Pensive Junctures joins together artists Roberto Feleo, Winner Jumalon, Edrick Daniel, Josh Palisoc, Krista Nogueras, Ferdinand C. Riotoc, Rodney Yap, Orley Ypon, and Danny Sillada for a group show that grapples with the idea of being between the lines. Proceeding from varying disciplines and preoccupations, the artists are brought together by an inclination for juxtaposing ideas and arriving at thematic crossroads.
For Roberto Feleo and Orley Ypon, tension lies in the intersection between history and the contemporary condition. Feleo surveys the ways we approach myth-making and history, concerning himself with recontextualizing the history of the Philippines in his own way, far from the prism of colonization.
Although his creative practice was nurtured within the conventions of Cebuano realism, Ypon defies this artistic pedigree with his flair for dramatic lighting and an energy and vigor not often found in bucolic realist landscapes. Under his hand, tradition converges with more contemporary concerns and mediums.
Winner Jumalon, Edrick Daniel, Krista Nogueras, and Josh Palisoc investigate the tenuous conceptions of identity. Jumalon’s rugged portraiture questions the very formation of identity itself, exploring the intricate relationship between his personal, cultural, and artistic identities as helays them bare on a psychological landscape.
Daniel’s art is often described as symbolic and metaphorical, combining seemingly unrelated objects together as a means to tell a story. At the heart of his oeuvre is the struggle of man caught in between giving into his natural desires and the need to define himself independently from it.
Paradoxical binaries intertwine in Nogueras’ work, most evident in the way her ceramic pieces can simultaneously be an emblem of both fragility and stability. Her ceramic heads allude to the multiplicity of selves that exist within us at any given time. It is also a physical manifestation of one’s personal, sacred sanctuary, which may also be an arena to converse, contemplate, and celebrate one’s inner demons.
Palisoc’s metal sculptures delve into a similar exploration into the concept of the inner self. He grounds his ideas using the foundations of Filipino psychology, co-opting the notions of loob (internal) and labas (external). His human figures, usually split down the middle, convey the artists’ belief that moments of brokenness are opportunities for self-actualization.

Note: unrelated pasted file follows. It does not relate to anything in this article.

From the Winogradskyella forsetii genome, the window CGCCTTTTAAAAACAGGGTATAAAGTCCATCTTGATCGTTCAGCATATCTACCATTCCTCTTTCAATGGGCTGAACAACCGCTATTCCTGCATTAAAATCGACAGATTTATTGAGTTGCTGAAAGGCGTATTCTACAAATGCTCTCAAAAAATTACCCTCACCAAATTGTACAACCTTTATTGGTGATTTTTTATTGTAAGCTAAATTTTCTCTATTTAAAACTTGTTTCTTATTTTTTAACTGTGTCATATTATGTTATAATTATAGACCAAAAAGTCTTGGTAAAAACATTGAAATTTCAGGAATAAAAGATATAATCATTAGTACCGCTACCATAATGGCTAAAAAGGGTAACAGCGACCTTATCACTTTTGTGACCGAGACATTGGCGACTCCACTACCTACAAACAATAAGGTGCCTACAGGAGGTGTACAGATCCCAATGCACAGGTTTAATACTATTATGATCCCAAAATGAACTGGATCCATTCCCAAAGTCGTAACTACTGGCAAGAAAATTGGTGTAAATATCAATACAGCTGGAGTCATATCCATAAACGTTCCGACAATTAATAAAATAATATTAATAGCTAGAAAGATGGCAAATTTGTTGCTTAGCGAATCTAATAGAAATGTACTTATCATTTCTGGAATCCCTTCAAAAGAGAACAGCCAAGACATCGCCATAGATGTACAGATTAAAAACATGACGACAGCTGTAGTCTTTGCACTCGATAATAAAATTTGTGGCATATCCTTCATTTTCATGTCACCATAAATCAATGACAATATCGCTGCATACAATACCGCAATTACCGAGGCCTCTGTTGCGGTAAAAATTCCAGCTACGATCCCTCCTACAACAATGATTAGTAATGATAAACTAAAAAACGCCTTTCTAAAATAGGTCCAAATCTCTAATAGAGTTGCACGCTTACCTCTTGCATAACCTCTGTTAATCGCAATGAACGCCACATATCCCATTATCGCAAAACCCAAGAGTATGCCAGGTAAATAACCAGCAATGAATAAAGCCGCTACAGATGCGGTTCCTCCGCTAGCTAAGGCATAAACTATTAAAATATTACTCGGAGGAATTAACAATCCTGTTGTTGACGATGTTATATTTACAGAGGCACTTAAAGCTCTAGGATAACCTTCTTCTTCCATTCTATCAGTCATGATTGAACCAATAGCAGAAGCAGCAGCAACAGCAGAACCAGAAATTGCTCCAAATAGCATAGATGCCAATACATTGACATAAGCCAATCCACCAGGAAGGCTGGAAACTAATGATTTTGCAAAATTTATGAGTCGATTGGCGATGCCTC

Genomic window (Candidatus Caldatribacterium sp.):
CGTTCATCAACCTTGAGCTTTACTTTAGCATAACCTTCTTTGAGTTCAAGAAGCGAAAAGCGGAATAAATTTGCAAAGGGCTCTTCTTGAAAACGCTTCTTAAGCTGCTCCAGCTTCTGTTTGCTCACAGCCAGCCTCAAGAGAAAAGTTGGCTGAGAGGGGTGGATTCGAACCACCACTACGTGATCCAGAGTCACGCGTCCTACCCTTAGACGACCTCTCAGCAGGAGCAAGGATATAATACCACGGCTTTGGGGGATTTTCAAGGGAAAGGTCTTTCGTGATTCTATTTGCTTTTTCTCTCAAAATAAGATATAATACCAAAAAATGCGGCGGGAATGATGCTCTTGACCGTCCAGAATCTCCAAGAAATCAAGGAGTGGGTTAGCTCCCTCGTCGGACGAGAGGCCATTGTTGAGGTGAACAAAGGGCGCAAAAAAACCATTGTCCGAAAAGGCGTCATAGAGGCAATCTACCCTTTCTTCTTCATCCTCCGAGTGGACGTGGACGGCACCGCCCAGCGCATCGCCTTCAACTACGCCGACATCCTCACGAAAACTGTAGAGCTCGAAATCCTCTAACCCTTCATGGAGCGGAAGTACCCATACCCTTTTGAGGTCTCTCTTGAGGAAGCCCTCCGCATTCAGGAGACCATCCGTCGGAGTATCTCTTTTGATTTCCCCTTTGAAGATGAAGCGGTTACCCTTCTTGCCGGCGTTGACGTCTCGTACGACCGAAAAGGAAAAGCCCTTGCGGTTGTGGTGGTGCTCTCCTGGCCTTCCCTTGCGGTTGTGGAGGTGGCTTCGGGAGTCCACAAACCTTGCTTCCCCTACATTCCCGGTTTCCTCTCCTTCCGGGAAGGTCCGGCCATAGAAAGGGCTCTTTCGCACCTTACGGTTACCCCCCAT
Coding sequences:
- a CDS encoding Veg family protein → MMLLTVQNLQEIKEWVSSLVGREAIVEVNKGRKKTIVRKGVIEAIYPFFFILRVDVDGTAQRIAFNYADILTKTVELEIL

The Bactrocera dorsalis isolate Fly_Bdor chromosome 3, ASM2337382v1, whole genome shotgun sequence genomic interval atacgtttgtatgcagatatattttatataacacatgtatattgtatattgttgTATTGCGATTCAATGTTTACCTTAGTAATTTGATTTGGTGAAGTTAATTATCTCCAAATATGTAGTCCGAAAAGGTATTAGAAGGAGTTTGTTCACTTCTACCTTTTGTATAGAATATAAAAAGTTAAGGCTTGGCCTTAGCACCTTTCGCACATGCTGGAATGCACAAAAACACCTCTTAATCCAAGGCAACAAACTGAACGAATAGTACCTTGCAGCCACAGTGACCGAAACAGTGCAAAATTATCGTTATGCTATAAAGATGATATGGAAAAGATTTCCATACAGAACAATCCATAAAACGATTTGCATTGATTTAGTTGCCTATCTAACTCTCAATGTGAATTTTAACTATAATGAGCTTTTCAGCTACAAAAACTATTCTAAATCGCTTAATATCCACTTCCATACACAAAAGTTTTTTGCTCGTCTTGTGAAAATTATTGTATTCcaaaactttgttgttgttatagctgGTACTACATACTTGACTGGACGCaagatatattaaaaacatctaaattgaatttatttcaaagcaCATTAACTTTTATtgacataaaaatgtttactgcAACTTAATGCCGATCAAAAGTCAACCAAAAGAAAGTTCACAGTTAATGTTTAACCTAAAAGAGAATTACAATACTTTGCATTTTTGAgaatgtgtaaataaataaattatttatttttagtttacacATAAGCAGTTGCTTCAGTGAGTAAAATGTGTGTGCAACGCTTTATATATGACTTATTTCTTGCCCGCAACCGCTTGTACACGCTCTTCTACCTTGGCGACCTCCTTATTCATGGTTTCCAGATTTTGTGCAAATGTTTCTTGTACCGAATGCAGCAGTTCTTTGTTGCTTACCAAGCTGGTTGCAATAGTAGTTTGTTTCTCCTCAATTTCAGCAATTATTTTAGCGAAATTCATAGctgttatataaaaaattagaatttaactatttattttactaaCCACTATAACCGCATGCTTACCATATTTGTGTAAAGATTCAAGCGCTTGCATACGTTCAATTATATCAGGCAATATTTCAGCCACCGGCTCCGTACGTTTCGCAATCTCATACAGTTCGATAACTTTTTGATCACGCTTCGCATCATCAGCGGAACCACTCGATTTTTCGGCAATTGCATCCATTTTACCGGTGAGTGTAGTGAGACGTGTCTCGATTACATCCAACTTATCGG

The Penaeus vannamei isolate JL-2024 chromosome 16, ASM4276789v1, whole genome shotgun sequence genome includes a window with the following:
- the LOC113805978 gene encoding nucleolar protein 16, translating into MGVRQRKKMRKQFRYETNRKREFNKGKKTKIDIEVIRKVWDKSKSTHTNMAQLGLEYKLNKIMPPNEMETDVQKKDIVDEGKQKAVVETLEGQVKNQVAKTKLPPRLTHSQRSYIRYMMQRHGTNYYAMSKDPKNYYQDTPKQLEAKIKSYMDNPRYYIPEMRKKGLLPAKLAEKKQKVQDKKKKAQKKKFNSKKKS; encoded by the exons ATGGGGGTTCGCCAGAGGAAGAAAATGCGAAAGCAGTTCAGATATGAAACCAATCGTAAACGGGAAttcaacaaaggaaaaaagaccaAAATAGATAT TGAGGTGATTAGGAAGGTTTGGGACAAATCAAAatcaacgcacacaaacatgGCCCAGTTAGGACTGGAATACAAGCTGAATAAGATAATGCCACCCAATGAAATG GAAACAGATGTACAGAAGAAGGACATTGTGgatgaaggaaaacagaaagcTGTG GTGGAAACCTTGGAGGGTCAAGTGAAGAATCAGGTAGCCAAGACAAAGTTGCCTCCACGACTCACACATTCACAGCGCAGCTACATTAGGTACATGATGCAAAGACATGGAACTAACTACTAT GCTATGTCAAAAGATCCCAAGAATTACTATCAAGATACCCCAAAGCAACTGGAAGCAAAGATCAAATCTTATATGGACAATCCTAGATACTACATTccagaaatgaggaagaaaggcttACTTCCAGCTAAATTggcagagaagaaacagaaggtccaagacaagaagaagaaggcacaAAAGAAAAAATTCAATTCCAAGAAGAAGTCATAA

Lastly, tangible artistic concerns co-mingle with philosophical interests in the works of Ferdinand C. Riotoc, Josh Palisoc, Rodney Yap, and Danny Sillada.
Riotoc’s work is an exercise in camouflage. The artist renders things visible by balancing the intensity of his oil on canvas paintings with acrylic sheets, layering them with resin. Riotoc cobbles together objects that may be considered separate works of art by themselves to create entirely new work.
A symbiosis of impressionism and abstract surrealism as well as an affinity for thoughts that connect the past with the present and the future play into Yap’s compositions which utilize a technique unique to his work. His pieces are multi-layered with a calligraphic linear drawing automatism fused with intentional images.
Sillada culls inspiration from eclectic sources, such as the culture of Southern Philippines, existential philosophy, and his own personal life experiences, to produce work that require careful scrutiny in order to decipher.
Like the artworks it rounds up, Pensive Junctures itself becomes point of convergence for these varied inquiries into intersecting ideas by way of different artistic processes.